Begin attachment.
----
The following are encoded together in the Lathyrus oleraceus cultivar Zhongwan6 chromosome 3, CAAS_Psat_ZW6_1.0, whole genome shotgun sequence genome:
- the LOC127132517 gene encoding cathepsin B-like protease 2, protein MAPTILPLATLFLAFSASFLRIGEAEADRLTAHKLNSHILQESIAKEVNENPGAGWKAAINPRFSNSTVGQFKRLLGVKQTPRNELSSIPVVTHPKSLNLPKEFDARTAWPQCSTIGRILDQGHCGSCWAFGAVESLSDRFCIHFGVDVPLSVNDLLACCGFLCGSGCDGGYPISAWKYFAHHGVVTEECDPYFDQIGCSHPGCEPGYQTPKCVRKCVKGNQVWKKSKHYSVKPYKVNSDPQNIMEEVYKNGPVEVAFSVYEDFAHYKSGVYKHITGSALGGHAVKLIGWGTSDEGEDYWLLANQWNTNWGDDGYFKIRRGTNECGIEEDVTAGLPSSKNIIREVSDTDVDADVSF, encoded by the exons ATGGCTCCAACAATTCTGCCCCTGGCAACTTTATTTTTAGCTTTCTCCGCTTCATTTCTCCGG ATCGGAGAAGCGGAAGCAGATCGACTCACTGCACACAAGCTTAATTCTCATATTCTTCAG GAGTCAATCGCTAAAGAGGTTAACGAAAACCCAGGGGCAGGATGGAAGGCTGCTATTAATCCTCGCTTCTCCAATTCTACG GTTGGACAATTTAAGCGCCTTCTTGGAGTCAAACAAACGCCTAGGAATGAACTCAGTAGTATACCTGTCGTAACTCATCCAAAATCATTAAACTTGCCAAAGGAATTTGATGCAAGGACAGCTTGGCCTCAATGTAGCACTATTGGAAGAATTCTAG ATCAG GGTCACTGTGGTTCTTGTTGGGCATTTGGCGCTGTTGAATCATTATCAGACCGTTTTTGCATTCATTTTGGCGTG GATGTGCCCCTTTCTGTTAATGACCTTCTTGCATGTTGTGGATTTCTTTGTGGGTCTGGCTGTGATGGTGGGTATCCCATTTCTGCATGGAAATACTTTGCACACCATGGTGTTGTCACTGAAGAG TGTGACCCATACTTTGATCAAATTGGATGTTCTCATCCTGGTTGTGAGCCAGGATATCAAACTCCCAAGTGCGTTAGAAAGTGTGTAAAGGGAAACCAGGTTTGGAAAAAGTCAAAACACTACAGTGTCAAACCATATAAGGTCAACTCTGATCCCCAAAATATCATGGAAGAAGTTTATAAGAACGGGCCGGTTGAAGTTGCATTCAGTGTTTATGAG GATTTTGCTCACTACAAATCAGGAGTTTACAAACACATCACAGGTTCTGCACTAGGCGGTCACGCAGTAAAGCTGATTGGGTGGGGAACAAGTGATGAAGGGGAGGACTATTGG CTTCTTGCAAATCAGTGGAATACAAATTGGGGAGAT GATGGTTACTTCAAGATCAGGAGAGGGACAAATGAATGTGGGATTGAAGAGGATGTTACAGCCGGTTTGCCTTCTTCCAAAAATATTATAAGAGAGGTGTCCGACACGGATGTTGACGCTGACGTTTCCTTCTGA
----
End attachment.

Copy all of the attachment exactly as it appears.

The following are encoded together in the Lathyrus oleraceus cultivar Zhongwan6 chromosome 3, CAAS_Psat_ZW6_1.0, whole genome shotgun sequence genome:
- the LOC127132517 gene encoding cathepsin B-like protease 2, protein MAPTILPLATLFLAFSASFLRIGEAEADRLTAHKLNSHILQESIAKEVNENPGAGWKAAINPRFSNSTVGQFKRLLGVKQTPRNELSSIPVVTHPKSLNLPKEFDARTAWPQCSTIGRILDQGHCGSCWAFGAVESLSDRFCIHFGVDVPLSVNDLLACCGFLCGSGCDGGYPISAWKYFAHHGVVTEECDPYFDQIGCSHPGCEPGYQTPKCVRKCVKGNQVWKKSKHYSVKPYKVNSDPQNIMEEVYKNGPVEVAFSVYEDFAHYKSGVYKHITGSALGGHAVKLIGWGTSDEGEDYWLLANQWNTNWGDDGYFKIRRGTNECGIEEDVTAGLPSSKNIIREVSDTDVDADVSF, encoded by the exons ATGGCTCCAACAATTCTGCCCCTGGCAACTTTATTTTTAGCTTTCTCCGCTTCATTTCTCCGG ATCGGAGAAGCGGAAGCAGATCGACTCACTGCACACAAGCTTAATTCTCATATTCTTCAG GAGTCAATCGCTAAAGAGGTTAACGAAAACCCAGGGGCAGGATGGAAGGCTGCTATTAATCCTCGCTTCTCCAATTCTACG GTTGGACAATTTAAGCGCCTTCTTGGAGTCAAACAAACGCCTAGGAATGAACTCAGTAGTATACCTGTCGTAACTCATCCAAAATCATTAAACTTGCCAAAGGAATTTGATGCAAGGACAGCTTGGCCTCAATGTAGCACTATTGGAAGAATTCTAG ATCAG GGTCACTGTGGTTCTTGTTGGGCATTTGGCGCTGTTGAATCATTATCAGACCGTTTTTGCATTCATTTTGGCGTG GATGTGCCCCTTTCTGTTAATGACCTTCTTGCATGTTGTGGATTTCTTTGTGGGTCTGGCTGTGATGGTGGGTATCCCATTTCTGCATGGAAATACTTTGCACACCATGGTGTTGTCACTGAAGAG TGTGACCCATACTTTGATCAAATTGGATGTTCTCATCCTGGTTGTGAGCCAGGATATCAAACTCCCAAGTGCGTTAGAAAGTGTGTAAAGGGAAACCAGGTTTGGAAAAAGTCAAAACACTACAGTGTCAAACCATATAAGGTCAACTCTGATCCCCAAAATATCATGGAAGAAGTTTATAAGAACGGGCCGGTTGAAGTTGCATTCAGTGTTTATGAG GATTTTGCTCACTACAAATCAGGAGTTTACAAACACATCACAGGTTCTGCACTAGGCGGTCACGCAGTAAAGCTGATTGGGTGGGGAACAAGTGATGAAGGGGAGGACTATTGG CTTCTTGCAAATCAGTGGAATACAAATTGGGGAGAT GATGGTTACTTCAAGATCAGGAGAGGGACAAATGAATGTGGGATTGAAGAGGATGTTACAGCCGGTTTGCCTTCTTCCAAAAATATTATAAGAGAGGTGTCCGACACGGATGTTGACGCTGACGTTTCCTTCTGA